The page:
The rise of the Islamic State (IS) group in Syria and Iraq, and the advent of the anti-IS coalition led by the United States and including several of Iran's rivals has inspired political cartoonists in several of Iran's media outlets.
The cartoons are used to express Tehran's various attitudes or viewpoints on Islamic State (IS).
Some of the cartoons are published in English, and are intended for a Western as well as a domestic audience.
This cartoon from Farhang News reflects Iran's allegations that its rivals the United States and Saudi Arabia helped create IS: the U.S. led coalition now has to fight the monster it created (according to Iran):
This image, from Tasnim News, has a similar message. Iran has accused the United States of creating first the Taliban, then Al-Qaeda, and now the Islamic State group (referred to in the cartoon as "ISIL"):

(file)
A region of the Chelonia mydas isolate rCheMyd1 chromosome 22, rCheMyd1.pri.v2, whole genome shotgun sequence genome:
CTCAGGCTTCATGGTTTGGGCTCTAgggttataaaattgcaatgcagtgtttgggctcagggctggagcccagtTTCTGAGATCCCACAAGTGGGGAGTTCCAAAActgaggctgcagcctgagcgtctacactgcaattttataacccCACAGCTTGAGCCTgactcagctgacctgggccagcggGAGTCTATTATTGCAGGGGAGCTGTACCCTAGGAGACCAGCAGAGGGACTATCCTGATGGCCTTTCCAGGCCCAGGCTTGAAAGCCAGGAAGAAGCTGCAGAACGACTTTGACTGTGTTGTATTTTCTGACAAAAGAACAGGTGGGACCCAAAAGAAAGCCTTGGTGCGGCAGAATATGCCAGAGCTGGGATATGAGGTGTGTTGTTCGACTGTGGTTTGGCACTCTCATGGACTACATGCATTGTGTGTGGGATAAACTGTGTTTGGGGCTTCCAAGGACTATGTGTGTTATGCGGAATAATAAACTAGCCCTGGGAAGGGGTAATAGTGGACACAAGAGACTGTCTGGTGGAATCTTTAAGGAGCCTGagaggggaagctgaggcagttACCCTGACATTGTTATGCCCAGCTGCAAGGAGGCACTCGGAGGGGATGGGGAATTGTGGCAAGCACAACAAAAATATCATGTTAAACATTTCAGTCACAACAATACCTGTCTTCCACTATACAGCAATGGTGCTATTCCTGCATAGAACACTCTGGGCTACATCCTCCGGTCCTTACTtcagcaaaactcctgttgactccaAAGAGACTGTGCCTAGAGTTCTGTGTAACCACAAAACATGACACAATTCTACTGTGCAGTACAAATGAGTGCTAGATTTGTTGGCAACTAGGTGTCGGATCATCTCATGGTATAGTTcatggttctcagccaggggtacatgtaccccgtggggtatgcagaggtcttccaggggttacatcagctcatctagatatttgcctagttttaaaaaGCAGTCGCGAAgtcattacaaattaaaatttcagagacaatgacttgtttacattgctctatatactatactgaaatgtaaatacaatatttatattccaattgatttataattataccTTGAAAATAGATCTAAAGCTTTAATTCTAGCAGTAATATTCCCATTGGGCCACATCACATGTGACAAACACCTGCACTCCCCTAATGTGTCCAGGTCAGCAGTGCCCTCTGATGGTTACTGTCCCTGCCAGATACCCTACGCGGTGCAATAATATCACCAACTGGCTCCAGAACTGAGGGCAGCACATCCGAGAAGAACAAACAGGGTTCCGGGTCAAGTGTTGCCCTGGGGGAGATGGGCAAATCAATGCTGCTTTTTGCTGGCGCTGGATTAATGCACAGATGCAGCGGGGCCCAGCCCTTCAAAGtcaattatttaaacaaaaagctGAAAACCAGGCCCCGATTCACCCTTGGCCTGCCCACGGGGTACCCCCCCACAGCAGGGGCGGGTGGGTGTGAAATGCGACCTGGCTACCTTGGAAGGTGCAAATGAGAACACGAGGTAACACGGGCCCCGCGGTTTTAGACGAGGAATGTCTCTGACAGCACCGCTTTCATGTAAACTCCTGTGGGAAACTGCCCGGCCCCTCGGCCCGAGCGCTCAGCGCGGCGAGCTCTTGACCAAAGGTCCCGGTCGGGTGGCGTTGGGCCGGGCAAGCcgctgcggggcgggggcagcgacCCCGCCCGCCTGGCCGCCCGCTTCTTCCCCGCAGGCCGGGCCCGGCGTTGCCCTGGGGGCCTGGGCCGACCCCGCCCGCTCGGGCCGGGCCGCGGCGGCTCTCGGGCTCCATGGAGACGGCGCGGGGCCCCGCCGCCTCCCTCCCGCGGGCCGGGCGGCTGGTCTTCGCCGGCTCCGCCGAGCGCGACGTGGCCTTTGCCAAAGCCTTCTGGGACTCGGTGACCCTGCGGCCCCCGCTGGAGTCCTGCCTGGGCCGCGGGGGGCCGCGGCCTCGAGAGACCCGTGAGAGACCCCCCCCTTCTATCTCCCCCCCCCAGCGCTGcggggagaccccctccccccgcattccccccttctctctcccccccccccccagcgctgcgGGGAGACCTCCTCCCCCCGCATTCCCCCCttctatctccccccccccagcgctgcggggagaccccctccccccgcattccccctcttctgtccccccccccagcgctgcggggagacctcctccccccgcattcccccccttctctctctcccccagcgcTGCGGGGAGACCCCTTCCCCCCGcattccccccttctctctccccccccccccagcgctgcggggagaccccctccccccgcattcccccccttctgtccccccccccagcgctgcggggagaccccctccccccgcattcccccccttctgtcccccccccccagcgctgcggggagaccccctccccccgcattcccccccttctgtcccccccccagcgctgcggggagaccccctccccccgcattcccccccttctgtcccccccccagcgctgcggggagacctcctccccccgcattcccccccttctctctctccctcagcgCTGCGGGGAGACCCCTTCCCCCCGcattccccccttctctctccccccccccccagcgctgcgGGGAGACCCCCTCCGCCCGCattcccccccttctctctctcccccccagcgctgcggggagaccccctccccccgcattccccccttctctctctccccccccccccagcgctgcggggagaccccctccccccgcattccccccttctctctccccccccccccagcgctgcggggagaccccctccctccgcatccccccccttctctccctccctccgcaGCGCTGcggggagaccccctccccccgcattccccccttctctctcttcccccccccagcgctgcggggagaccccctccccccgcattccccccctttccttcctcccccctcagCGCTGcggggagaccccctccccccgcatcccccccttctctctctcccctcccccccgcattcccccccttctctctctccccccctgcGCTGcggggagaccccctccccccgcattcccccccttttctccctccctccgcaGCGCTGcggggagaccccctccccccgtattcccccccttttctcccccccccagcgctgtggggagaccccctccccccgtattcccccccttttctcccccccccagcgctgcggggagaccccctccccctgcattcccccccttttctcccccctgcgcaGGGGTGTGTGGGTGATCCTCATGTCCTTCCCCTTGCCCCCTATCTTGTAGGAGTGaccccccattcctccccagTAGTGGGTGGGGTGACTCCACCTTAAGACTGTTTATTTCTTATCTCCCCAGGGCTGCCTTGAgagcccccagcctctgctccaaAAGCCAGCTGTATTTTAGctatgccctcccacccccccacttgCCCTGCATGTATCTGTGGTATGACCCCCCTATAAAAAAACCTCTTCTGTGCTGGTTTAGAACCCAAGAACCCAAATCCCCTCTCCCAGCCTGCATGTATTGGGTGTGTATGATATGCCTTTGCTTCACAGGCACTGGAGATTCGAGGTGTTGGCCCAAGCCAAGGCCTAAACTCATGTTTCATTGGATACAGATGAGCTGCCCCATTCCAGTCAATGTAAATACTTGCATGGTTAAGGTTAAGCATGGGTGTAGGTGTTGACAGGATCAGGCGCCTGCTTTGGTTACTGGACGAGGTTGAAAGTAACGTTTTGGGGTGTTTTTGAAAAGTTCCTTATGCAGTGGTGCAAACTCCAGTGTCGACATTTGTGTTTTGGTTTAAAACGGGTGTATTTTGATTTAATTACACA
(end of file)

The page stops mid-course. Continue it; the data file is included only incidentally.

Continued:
This earlier cartoon, by Tasnim but published in Mehr News, accuses the United States of sponsoring IS in Syria while fighting it in Iraq:
This cartoon by Tasnim News is a response to an unconfirmed report that IS may have used chemical weapons in July to kill three Kurdish fighters in Kobani in northern Syria:
Tasnim reporter Hossein Dalirian shared this cartoon on Twitter, which reflects Iran's accusations that the United States and Israel are behind IS:
In this cartoon, U.S.-sponsored IS militants dance around a fire, over which the word "peace" is roasting on a spit, reflecting Tehran's criticisms that the United States is sponsoring armed groups -- including IS -- in Syria:
This cartoon, in Persian, expresses Iran's attitude toward Saudi Arabia, whose foreign minister Prince Saud al-Faisal recently accused Iran of being "part of the problem" in Syria. Iran has countered by accusing Saudi Arabia of sponsoring regional terror. The cartoon shows a caricatured Saudi atop a tank. The Saudi has a snake marked with the word "terrorism" on his head and he carries a flag marked DAESH -- the Persian acronym for IS. As he crushes someone carrying a sign that reads "Human Rights," he says, "Iran is against regional stability."
-- Joanna Paraszczuk